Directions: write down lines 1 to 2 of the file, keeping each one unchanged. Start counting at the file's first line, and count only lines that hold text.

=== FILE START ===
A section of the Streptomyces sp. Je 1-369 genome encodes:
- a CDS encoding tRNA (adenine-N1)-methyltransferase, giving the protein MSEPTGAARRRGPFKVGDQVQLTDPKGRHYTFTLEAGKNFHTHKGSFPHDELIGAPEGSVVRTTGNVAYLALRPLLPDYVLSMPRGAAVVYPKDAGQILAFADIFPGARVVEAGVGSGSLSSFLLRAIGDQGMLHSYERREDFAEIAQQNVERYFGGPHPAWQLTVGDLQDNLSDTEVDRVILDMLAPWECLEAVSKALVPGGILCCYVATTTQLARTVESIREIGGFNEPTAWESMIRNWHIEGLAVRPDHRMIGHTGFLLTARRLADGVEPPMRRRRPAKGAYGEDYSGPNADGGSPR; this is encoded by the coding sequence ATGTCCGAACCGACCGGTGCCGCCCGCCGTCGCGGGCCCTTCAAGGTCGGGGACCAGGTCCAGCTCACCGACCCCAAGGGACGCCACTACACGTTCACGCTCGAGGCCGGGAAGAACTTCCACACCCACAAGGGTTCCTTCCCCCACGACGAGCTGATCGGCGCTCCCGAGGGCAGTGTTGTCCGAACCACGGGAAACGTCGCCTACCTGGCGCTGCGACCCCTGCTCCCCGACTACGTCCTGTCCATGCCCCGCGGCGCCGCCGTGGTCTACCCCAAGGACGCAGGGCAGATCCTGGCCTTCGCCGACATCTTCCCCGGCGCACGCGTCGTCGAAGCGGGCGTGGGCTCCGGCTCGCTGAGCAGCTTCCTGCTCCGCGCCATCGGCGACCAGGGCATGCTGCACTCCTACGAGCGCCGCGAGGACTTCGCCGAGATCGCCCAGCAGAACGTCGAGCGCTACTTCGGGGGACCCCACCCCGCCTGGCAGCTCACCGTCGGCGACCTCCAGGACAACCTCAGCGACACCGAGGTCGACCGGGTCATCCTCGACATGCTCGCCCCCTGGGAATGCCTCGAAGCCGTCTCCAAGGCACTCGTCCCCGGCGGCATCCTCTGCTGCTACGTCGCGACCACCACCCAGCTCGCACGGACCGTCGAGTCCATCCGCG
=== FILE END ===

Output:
A section of the Streptomyces sp. Je 1-369 genome encodes:
- a CDS encoding tRNA (adenine-N1)-methyltransferase, giving the protein MSEPTGAARRRGPFKVGDQVQLTDPKGRHYTFTLEAGKNFHTHKGSFPHDELIGAPEGSVVRTTGNVAYLALRPLLPDYVLSMPRGAAVVYPKDAGQILAFADIFPGARVVEAGVGSGSLSSFLLRAIGDQGMLHSYERREDFAEIAQQNVERYFGGPHPAWQLTVGDLQDNLSDTEVDRVILDMLAPWECLEAVSKALVPGGILCCYVATTTQLARTVESIREIGGFNEPTAWESMIRNWHIEGLAVRPDHRMIGHTGFLLTARRLADGVEPPMRRRRPAKGAYGEDYSGPNADGGSPR; this is encoded by the coding sequence ATGTCCGAACCGACCGGTGCCGCCCGCCGTCGCGGGCCCTTCAAGGTCGGGGACCAGGTCCAGCTCACCGACCCCAAGGGACGCCACTACACGTTCACGCTCGAGGCCGGGAAGAACTTCCACACCCACAAGGGTTCCTTCCCCCACGACGAGCTGATCGGCGCTCCCGAGGGCAGTGTTGTCCGAACCACGGGAAACGTCGCCTACCTGGCGCTGCGACCCCTGCTCCCCGACTACGTCCTGTCCATGCCCCGCGGCGCCGCCGTGGTCTACCCCAAGGACGCAGGGCAGATCCTGGCCTTCGCCGACATCTTCCCCGGCGCACGCGTCGTCGAAGCGGGCGTGGGCTCCGGCTCGCTGAGCAGCTTCCTGCTCCGCGCCATCGGCGACCAGGGCATGCTGCACTCCTACGAGCGCCGCGAGGACTTCGCCGAGATCGCCCAGCAGAACGTCGAGCGCTACTTCGGGGGACCCCACCCCGCCTGGCAGCTCACCGTCGGCGACCTCCAGGACAACCTCAGCGACACCGAGGTCGACCGGGTCATCCTCGACATGCTCGCCCCCTGGGAATGCCTCGAAGCCGTCTCCAAGGCACTCGTCCCCGGCGGCATCCTCTGCTGCTACGTCGCGACCACCACCCAGCTCGCACGGACCGTCGAGTCCATCCGCG